Newcastle's best breweriers, bakeries and distilleries
Newcastle was once a rough and tumble port awash with bootleggers, sailors and merchants when Shanghai Jack – king of crimpers - roamed the waterfront preying on drunken sea men. Today the historic city by the sea is enjoying a revival in craft brewers, small batch distillers and bakers. Here’s where to find them.
Newcastle was once home to several large breweries sadly no longer with us. Today a number of micro-breweries have cropped up bringing back the city’s history of beer making.
Not far from Crystalbrook Kingsley, grain to glass happens under the one roof at Foghorn. Foghorn’s founder and head brewer Shawn Sherlock started as a homebrewer and today produces an extensive range of IPA’s. Housed in an historic warehouse, the beer at Foghorn literally travels from serving tanks to frosty glass – it doesn’t come fresher than that. Incidentally, Foghorn is named after the ship horns that blast when entering Newcastle harbour. It’s Newcastle’s soundtrack.
Across Throsby Creek the harbourside village of Carrington is home to Styx Brewery (tastings by appointment) where quality small batch beer (and spirits – see below) are made onsite. Housed in a former coal testing facility scientist and baker husband-wife duo Analee and Geoff Isbister unite to create award winning brews. Styx produces two core beers and experiments with small batch limited release beers with an emphasis on seasonal ingredients and locally sourced produce. Its tasting notes and labels illustrated by Newcastle artists are particularly clever. Of its Crimper Brown Ale, it states: “it’s reminiscent of Carrington’s bygone days when such an ale may end up aboard a coal ship. It warns “don't share it with Jack, "Prince of Crimpers"..”.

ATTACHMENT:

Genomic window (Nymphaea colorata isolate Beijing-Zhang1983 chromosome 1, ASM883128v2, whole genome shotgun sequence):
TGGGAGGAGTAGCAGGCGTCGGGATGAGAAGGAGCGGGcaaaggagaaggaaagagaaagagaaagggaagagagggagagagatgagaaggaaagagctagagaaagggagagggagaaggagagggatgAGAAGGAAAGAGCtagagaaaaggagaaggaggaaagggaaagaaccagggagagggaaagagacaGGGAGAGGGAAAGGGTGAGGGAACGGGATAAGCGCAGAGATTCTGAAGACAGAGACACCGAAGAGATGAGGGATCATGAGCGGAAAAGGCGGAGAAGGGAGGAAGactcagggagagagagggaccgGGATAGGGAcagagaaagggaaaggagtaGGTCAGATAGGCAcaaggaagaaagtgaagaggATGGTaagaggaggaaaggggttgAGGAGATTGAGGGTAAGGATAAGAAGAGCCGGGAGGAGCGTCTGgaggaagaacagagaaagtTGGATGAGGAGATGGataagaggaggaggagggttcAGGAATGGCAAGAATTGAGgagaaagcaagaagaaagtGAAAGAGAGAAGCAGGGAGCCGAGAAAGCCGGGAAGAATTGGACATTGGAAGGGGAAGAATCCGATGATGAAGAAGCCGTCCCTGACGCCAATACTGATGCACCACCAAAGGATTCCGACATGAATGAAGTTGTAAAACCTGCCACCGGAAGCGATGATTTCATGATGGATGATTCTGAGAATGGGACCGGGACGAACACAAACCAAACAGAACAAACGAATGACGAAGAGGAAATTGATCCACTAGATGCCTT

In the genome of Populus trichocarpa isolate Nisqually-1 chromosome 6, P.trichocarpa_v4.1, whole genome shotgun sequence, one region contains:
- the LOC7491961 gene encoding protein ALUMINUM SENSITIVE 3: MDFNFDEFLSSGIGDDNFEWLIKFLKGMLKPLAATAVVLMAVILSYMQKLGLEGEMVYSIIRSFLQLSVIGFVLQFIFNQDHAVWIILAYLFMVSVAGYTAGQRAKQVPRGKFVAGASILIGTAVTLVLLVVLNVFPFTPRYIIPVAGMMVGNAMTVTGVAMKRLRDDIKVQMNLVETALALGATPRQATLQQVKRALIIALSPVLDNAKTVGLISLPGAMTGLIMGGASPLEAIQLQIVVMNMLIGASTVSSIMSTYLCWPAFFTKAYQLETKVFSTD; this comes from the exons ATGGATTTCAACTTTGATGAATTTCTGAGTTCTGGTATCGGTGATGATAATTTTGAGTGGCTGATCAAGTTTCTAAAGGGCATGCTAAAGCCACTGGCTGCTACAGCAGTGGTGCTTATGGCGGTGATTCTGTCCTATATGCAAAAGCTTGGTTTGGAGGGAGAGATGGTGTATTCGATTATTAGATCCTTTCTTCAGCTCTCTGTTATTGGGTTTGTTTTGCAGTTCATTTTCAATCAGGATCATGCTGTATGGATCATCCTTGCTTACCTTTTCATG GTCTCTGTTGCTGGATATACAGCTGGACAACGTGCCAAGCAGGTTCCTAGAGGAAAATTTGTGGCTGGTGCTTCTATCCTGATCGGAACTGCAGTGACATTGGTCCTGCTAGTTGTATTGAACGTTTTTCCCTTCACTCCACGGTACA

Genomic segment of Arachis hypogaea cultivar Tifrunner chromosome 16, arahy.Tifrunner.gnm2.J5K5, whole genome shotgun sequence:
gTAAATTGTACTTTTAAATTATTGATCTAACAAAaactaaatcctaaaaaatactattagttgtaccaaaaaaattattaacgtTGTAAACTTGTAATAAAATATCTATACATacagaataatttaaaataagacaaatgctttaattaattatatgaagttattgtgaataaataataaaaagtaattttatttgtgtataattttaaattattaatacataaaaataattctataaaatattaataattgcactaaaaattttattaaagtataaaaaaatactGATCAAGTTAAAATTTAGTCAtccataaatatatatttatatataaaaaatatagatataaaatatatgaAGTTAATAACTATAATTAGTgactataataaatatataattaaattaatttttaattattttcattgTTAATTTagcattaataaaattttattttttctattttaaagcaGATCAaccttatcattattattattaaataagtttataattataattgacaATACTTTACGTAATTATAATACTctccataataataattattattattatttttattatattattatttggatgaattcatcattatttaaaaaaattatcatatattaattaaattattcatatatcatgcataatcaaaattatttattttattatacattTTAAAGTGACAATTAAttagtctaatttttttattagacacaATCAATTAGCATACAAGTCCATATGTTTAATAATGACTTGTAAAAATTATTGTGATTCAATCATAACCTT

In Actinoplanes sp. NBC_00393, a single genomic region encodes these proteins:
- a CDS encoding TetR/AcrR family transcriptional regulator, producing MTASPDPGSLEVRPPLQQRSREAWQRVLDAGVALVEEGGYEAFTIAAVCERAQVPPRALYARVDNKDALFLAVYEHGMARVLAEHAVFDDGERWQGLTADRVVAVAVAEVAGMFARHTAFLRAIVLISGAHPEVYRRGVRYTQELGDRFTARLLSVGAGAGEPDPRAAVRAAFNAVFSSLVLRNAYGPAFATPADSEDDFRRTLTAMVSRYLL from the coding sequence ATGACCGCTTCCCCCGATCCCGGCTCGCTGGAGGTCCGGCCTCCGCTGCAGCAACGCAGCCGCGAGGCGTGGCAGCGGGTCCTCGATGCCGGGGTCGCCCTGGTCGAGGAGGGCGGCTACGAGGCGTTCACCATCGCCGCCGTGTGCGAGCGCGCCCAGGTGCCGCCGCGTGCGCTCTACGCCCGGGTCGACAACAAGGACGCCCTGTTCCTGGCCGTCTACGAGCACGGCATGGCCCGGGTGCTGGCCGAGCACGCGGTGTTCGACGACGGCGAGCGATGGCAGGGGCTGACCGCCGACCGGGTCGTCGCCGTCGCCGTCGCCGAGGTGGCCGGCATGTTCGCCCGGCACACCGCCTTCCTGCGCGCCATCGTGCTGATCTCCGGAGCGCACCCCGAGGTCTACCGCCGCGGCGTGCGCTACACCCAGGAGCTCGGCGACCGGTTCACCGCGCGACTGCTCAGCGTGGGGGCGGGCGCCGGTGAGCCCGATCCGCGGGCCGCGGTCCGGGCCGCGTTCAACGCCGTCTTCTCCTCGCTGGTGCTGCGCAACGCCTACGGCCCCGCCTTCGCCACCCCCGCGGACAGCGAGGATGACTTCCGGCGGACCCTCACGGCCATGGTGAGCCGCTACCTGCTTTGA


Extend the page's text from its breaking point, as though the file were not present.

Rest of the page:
Another homegrown brewer is Cattleyard Brewing Co, a collaborative effort from the founders of Groovin the Moo and events dynamo Motti and Smith. Its core range is found on tap and in fridges across Newcastle (nearby try it at Coal and Cedar or Babylon).
The aforementioned Styx Brewery also produces small batch limoncello that tastes like a summer’s day and gin distilled in a tiny hand-hammer copper pot using traditional juniper and locally foraged botanicals. A collaborative effort with Newcastle’s Nagisa Restaurant saw them win gold at the 2020 Australian Gin Awards.
Carrington, fondly referred to by locals as “Carrodise”, is also home to the Earp Distilling Co. The Earp family, who has operated businesses in Newcastle since 1883, today operates gin distillery and swanky bar in a repurposed tile warehouse space with the star attraction a 5000-litre still from the Netherlands nicknamed Zeus. Expect killer cocktails, spirits and gin making classes.
Locally, Newcastle Distilling Co. also produces an extensive range of spirits including ‘Bathtub Gin’ and the city’s first barrel-aged rum. A cellar door is coming but for now give it a try at the Koutetsu and the Junction Hotel.
Newcastle was for a while there bereft of good bakeries despite the king of bikkies (William Arnott himself) hailing from here. Fast forward a century and a half and now there’s numerous gems to choose from.
Baked Uprising (aka Baked Up) is the city’s best known. Former silver smith Alice Lees’ minimalist bakery cum café is found in inner-city Maryville where locals queue for dense sourdough and heavenly treats. Even Nigella Lawson spruiked Baked Up’s almond croissants on Instagram.
Two newcomers worth checking out include the adorably named Covered in Crumbs (open Thursday-Saturday) owned by former fine dining pastry chef Gareth Williams. Drool worthy creations include a lime curd and coconut cake, canelé and sourdough and baguettes made from scratch. Meanwhile over in Hamilton, Newcastle cake maker and former Masterchef contestant Reece Hignell has opened Cakeboi, producing classic old school cakes that pay homage to his nan.
Top image credit: Julian Cebo and Foghorn Brewery